By Jeff Clawson, M.D.
I am a deployment manager for the Northern Communications Center in Alberta for Alberta Health Services EMS Communications and Deployment. I would like to take a moment of your time to see if you can answer my question or if you can better direct me to another department. We are utilizing the Medical Priority Dispatch System (MPDS) 12.2 with an upgrade to ProQA Paramount this fall. We recently reviewed an event in which a caller had a seizure on the roof of the house and then fell 10 feet to the ground. I am seeking direction on which protocol best handles this situation. This does not happen very often; however, I am certain this question must have a greater frequency with the Academy.
Perhaps this question and answer could be answered and posted on the Academy’s website for others to review and consider as well.
Thank you for your time and assistance with this perplexing situation.
EMS Dispatch, Communications
North Communications Center
Alberta Health Services,
Thank you for your question, which I am deferring to Brett Patterson, of the Academy’s Academics, Standards, and Research Division and Chair of the Medical Council of Standards.
You are correct regarding this being a rare event, and also that the Academy is often privy to these rare occurrences simply because of the volume of MPDS users worldwide—2,954 and rising. Coincidentally, I responded to a similar question a few days ago where it was reported that a man was struck by lightning and subsequently fell from a rooftop. I tend to remember these cases when I’m thinking that I’m having a bad day!
Your question relates to the Chief Complaint selection Rules on Case Entry, specifically Rule 2 regarding mechanism of injury, and also the built-in fail-safes of the MPDS that safeguard the EMD when multiple Chief Complaints are initially present. Protocol 17: Falls is most appropriate because of the mechanism of injury (LONG FALL), and the potential for serious, underlying injuries. Note that the first question on Protocol 17 relates to the height of the fall, which helps to qualify the potential medical “shunt” to Protocol 31: Unconscious/Fainting (Near), which is qualified by (ground level) when either “Dizziness” or “Fainted/Nearly Fainted” is determined to be the cause of the fall. The rationale is fairly simple, and it applies to your seizure case as well.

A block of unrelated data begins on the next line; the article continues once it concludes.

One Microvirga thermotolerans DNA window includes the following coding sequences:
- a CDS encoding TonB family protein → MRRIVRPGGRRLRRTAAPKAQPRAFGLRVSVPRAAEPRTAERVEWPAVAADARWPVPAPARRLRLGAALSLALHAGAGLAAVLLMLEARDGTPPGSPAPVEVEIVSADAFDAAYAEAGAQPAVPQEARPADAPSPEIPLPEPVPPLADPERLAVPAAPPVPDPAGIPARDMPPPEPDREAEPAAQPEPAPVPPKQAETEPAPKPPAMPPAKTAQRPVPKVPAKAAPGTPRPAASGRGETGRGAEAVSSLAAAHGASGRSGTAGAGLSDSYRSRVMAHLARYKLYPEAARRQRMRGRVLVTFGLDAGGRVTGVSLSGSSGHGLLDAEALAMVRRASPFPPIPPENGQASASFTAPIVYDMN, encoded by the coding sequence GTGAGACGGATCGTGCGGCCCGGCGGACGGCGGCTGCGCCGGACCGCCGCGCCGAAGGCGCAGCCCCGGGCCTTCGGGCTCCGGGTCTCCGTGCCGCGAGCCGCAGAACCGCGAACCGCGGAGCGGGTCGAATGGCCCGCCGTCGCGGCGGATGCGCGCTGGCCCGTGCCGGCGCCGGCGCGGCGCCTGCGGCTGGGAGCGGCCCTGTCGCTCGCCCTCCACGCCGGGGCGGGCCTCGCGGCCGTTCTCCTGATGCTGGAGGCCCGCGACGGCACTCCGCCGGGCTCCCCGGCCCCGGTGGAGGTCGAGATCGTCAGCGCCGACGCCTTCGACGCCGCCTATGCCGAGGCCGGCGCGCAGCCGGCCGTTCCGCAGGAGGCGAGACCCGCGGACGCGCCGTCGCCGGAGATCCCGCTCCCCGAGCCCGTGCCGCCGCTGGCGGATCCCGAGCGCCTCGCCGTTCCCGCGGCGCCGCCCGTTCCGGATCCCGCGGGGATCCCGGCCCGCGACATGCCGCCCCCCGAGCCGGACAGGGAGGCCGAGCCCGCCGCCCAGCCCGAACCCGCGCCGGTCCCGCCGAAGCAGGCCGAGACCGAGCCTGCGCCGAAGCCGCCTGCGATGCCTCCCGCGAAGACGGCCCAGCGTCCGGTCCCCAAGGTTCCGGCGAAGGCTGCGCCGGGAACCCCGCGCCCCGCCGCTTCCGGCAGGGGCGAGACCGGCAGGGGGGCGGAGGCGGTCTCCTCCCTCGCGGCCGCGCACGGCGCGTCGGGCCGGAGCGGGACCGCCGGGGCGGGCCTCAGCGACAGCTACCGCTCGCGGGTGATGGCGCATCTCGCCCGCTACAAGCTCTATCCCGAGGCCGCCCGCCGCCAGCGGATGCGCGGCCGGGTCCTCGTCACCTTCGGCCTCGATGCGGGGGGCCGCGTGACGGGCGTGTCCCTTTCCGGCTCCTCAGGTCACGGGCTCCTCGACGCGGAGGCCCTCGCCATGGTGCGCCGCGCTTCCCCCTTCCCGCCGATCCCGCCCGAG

Ground level falls are not likely to cause life-threatening injuries from a prehospital standpoint, especially when the patient is alert. If the cause of the ground level fall is medical in nature, the protocol automatically shunts the EMD to Protocol 31 to evaluate the medical cause, which is often more serious than the fall itself. In fact, many of these cases actually turn out to be cardiac arrests, simply because the caller only witnessed the fall, and not the prior loss of consciousness. If the cause of the fall is unknown, the Unconscious/Arrest or Not alert determinant codes on Protocol 17 provide the appropriate fail-safe. However, LONG or EXTREME falls have the potential to cause very serious, or occult (hidden), injuries that may not be recognized by the caller or even the responder, so knowing the mechanism of injury and coding the call appropriately is paramount.
With that said, the Post-Dispatch Instructions (PDIs) from protocols, other than the one chosen for the case, are always available if needed, and this practice is permissible and encouraged in the ED-Q scoring standards. In the case you describe, the EMD should code the call on Protocol 17, provide any applicable PDIs, and then consult the PDIs from Protocol 12: Convulsions/Seizures, if necessary. Note that Protocol 12 has direct links to PAIs should the patient arrest, as does Protocol 17.
I hope this response answers your question. I think your question and this answer would benefit other EMDs. Please do not hesitate to contact me directly if you have any additional protocol questions.
Brett A. Patterson
Academics & Standards Associate
Medical Council of Standards Chair